Such a shameThe police today, too, is trying to protect the relatives of some ‘democratic Maharajas’ who masquerade as people's representatives.
Journalism must be practised without fear or favour, including without trying to be on the right side of Nepal Police. The recent interview with Inspector General Sarbendra Khanal has allowed the police chief evade Nirmala Pant’s rape and murder case by simply blaming ‘police lapses’. But Khanal in his language seems to be purposely trying to hide the culprit.
The Nirmala Pant episode is such an open-and-shut case. The then police chief in Kanchanpur knew whom he was protecting when his subordinates had gone about destroying all traces of possible evidence. And the whole of Nepal Police shamelessly admits its inability to apprehend the culprit even in such a simple case.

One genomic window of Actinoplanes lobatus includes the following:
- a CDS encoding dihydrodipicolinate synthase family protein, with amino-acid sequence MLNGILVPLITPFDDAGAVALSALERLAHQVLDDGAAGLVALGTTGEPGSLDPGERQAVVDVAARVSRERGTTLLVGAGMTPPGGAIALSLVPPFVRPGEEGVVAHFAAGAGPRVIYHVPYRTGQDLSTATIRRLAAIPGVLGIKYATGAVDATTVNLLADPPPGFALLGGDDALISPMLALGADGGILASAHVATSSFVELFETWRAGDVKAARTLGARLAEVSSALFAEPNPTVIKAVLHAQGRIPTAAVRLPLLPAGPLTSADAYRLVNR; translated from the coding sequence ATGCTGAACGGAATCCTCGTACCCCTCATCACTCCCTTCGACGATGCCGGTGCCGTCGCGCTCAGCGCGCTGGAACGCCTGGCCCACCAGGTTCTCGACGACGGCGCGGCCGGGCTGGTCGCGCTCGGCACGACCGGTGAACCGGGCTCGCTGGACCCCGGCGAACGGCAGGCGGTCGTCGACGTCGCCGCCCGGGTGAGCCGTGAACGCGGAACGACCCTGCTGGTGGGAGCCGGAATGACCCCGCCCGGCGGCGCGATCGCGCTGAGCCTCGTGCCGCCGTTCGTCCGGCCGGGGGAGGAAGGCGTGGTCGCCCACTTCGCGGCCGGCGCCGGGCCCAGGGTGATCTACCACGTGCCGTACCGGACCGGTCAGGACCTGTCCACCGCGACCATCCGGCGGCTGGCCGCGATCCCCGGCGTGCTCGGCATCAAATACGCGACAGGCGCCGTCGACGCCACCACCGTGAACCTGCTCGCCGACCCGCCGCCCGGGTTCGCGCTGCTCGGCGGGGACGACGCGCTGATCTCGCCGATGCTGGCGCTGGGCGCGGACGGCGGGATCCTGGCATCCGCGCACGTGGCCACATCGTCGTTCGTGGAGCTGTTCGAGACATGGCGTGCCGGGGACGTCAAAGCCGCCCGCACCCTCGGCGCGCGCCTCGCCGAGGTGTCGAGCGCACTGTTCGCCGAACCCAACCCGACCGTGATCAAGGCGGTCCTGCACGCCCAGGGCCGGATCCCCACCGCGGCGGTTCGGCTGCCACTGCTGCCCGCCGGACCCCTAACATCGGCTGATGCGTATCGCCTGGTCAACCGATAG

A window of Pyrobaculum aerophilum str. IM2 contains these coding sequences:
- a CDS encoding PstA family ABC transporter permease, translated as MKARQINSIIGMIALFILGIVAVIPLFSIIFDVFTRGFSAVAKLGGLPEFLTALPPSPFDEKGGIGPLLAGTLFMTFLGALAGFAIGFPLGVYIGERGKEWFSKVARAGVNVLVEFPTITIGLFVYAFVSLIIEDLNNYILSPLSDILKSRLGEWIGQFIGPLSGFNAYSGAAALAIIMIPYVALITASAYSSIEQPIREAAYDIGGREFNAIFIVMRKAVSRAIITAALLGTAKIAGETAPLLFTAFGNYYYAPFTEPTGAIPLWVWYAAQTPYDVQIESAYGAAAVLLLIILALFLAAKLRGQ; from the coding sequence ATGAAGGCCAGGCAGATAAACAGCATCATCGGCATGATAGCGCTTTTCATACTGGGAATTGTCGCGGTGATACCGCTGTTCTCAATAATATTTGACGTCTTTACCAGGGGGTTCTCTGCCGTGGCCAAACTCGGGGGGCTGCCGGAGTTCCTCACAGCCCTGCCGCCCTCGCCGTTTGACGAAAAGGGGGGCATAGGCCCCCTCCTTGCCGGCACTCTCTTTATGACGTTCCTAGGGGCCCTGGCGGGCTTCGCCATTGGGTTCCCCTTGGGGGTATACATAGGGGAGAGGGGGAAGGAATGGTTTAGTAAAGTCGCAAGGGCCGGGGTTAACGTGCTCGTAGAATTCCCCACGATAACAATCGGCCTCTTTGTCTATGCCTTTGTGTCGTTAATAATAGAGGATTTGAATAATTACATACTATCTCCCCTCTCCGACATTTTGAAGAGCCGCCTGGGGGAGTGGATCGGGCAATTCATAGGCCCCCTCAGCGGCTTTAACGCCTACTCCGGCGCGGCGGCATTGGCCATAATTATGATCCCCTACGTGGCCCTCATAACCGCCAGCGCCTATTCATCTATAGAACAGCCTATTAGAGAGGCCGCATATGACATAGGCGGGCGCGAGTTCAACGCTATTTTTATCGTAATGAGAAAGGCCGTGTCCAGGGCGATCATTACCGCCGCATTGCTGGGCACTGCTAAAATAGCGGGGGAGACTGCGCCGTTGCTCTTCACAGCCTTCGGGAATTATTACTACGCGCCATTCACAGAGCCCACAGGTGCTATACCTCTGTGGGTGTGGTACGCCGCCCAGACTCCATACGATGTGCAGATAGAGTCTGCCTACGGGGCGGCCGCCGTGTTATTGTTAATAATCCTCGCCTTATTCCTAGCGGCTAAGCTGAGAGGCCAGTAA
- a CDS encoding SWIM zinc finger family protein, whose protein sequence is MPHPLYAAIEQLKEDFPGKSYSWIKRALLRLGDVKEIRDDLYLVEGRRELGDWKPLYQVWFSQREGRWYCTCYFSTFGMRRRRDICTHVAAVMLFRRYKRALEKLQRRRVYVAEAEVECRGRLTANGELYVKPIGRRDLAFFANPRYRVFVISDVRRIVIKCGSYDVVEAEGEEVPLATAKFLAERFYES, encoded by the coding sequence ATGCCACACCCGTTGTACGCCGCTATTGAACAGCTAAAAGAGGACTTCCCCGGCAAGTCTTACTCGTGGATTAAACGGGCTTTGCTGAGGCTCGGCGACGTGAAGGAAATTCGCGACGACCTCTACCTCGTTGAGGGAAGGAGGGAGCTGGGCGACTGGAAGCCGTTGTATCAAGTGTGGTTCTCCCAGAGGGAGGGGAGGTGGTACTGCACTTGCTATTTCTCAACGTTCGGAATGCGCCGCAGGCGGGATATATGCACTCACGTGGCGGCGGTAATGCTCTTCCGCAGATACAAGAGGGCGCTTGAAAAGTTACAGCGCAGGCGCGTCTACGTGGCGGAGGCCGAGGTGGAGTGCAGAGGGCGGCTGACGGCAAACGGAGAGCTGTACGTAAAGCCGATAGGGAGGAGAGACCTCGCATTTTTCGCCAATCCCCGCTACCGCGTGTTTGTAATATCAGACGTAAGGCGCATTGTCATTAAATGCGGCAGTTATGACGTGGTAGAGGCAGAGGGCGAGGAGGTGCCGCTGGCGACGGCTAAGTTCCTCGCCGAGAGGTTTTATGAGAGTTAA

This entire episode reminds us of the Namita-Sunita rape and murder case from 1980, and that was during the heyday of the monarchy. The police today, too, is trying to protect the relatives of some ‘democratic Maharajas’ who masquerade as people's representatives. And the poor police apparently have no qualms in acting as their accessory.
Bihari Krishna Shrestha, via email